Suspension modifications included raised spring and shock absorber ratings, all the front suspension was rose-jointed and a larger rollbar replaced the standard item. At the rear, the de Dion beam was relocated. Particular attention was given to overcoming an inherent tendency for the rear suspension to squat during heavy acceleration, a trait particularly noted during early road tests of the standard car.
The basis of the first 6.3 Virage coupe was a body-in-white acquired from the engineering department that was under consideration but rejected for the Vantage. That said, the final form was unique to the 6.3; the flaring to the wheel arches could be described as fuller than that seen later on the production Vantage. The converted car retained the regular front and rear styling of the donor car save for a new deeper air dam with integral fog lights plus the addition of a bolt-on rear spoiler used for aesthetic reasons rather than being truly functional. The interior of the 6.3 was not specifically modified unless the owner required the Volante style dash for instance and there were various in-car entertainment upgrades available.
By the autumn of 1993, the 6.3 engines’ output was raised to a massive 500bhp and 480lbft of torque. This extra was achieved through bigger valves, a different inlet cam profile, better induction, a further increase in exhaust bore, more gas flow work on the cylinder heads and a suitably re-worked engine management system. On the chassis side, the springs and dampers were softened, the front anti-roll bar was increased in diameter by an eighth of an inch and a rear anti-roll bar fitted for the first time on a Virage.
There was also a significant number of varied special bodied Virage derivatives that delivered to a Far East collector with the engines all converted to 6.3 specification and these are described in the V8 Vantage Special Series section which especially covers the Works Service coachbuilt cars.
The aftermarket 6.3 conversion was also offered on the Virage Volante and this car is described in the Virage Volante section.
Performance figures for the 6.3 are difficult to tie down as it was possible to choose from three different back axle ratios. Despite that, the factory claims of under 5.5 seconds for the 0 to 60mph dash and top speed of 174mph appear totally plausible.
The price of the conversion varied according to customers’ individual requirements, but the average cost of the total package in the mid-1990s was in the region of £50-60,000.
The Registrars are aware of fifteen coupes built or converted to full 6.3 specification and a further three to cosmetic 6.3 specification where the engine remained untouched. It is certainly possible that more could exist awaiting to be discovered.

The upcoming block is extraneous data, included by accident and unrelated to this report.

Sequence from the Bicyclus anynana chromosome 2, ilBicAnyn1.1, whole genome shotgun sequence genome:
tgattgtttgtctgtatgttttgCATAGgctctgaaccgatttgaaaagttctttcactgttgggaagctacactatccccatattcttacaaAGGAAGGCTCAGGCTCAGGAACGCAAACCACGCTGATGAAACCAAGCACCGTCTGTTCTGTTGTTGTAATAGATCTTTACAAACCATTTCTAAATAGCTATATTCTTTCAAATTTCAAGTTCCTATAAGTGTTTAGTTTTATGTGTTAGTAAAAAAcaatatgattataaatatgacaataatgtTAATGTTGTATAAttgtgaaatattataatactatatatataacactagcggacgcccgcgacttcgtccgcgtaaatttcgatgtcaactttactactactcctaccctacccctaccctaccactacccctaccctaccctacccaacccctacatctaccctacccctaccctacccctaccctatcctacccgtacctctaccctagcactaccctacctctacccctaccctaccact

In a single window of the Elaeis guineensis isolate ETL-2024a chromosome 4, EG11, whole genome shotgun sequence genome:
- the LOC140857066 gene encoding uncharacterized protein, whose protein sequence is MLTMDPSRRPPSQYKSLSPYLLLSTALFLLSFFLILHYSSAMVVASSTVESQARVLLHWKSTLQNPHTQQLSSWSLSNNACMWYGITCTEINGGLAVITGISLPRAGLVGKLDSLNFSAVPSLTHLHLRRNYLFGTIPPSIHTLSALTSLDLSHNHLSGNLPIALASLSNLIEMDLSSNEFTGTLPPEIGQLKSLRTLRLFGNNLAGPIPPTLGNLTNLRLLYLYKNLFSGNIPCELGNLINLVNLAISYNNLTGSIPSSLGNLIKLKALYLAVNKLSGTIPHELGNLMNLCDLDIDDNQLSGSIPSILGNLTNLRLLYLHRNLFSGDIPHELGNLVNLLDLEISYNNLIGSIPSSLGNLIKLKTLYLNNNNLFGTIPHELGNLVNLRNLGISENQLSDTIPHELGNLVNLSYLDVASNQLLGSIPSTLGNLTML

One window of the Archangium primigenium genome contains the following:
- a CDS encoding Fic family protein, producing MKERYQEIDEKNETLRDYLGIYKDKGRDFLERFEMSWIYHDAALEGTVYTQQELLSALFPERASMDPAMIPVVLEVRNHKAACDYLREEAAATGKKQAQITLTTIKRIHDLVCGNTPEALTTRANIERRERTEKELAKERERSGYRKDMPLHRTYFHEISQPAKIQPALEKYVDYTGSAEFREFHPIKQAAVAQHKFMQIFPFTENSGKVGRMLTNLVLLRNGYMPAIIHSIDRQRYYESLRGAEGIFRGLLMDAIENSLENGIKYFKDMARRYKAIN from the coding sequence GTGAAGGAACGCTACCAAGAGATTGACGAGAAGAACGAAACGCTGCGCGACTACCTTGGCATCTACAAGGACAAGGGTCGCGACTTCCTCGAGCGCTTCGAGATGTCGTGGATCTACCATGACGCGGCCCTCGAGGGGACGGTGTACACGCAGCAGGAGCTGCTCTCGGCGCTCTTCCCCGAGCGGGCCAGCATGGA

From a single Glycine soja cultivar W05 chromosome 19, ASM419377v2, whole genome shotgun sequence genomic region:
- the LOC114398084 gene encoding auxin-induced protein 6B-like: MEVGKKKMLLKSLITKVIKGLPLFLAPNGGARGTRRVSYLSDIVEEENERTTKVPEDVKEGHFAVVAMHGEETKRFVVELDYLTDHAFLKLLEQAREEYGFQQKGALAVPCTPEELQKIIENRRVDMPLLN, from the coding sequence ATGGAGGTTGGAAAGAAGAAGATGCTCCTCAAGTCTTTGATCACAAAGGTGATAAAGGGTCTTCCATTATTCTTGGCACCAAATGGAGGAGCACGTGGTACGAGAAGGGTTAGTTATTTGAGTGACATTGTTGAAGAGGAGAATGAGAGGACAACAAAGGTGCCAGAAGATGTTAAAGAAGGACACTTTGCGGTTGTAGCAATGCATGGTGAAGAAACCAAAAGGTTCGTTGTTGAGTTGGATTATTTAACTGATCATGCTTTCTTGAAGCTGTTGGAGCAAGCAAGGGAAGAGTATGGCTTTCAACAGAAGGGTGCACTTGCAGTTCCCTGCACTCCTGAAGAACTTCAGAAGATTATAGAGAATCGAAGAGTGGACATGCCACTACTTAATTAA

As far as the Registrars are aware, the 6.3 conversion has only been performed on the 89/ specification Virage engine, not on either the V/590 supercharged or later /95 or /97 specification engines. It was also not homologated for sale in North America.
RSW 7.0 litre conversion
Following on from the development of the 6.3 and 7 litre versions of the 2-valve V8 engine, RS Williams turned their attention to creating a 7 litre version of the 4-valve Virage engine. One particularly unique car, 50119, following the engine conversion was then sent to AM specialists, Lincoln Scott, who modified the exterior styling. The rear is similar to that of the supercharged Vantage, whereas the front is similar to the Works Service developed 6.3 Lightweight Virage. The Registrar is not aware of any claims for the power output of the 4-valve 7.0 litre Virage but it must be in excess of 500bhp, It is known however that the fuel consumption can drop to only 8mpg around town.
Other known RSW 7.0 litre Virage coupes are 50028 which retains its standard coachwork and 50413, a LE Coupe. Anxious for yet more power, 50413 was dispatched to Lynx Motors for the addition of a turbocharger. Of course, the suspension, 4-speed automatic transmission and brakes were also uprated to cope with the extra performance. With the boost turned up to maximum 14psi, this unique Virage produces 720bhp. What is more, the peak torque figure is 1090lbft@3500rpm - compare this to the Vantage V600's figure of 600lbft@4000rpm.
Virage shooting brake conversion
Chassis 50061 has undergone a conversion, believed to have been carried out in Germany, to a 3-door shooting brake. 50061 has a different design of tailgate and taillight arrangement from the known production / Works Service conversions, with the appearance of having perhaps come from an Audi Estate.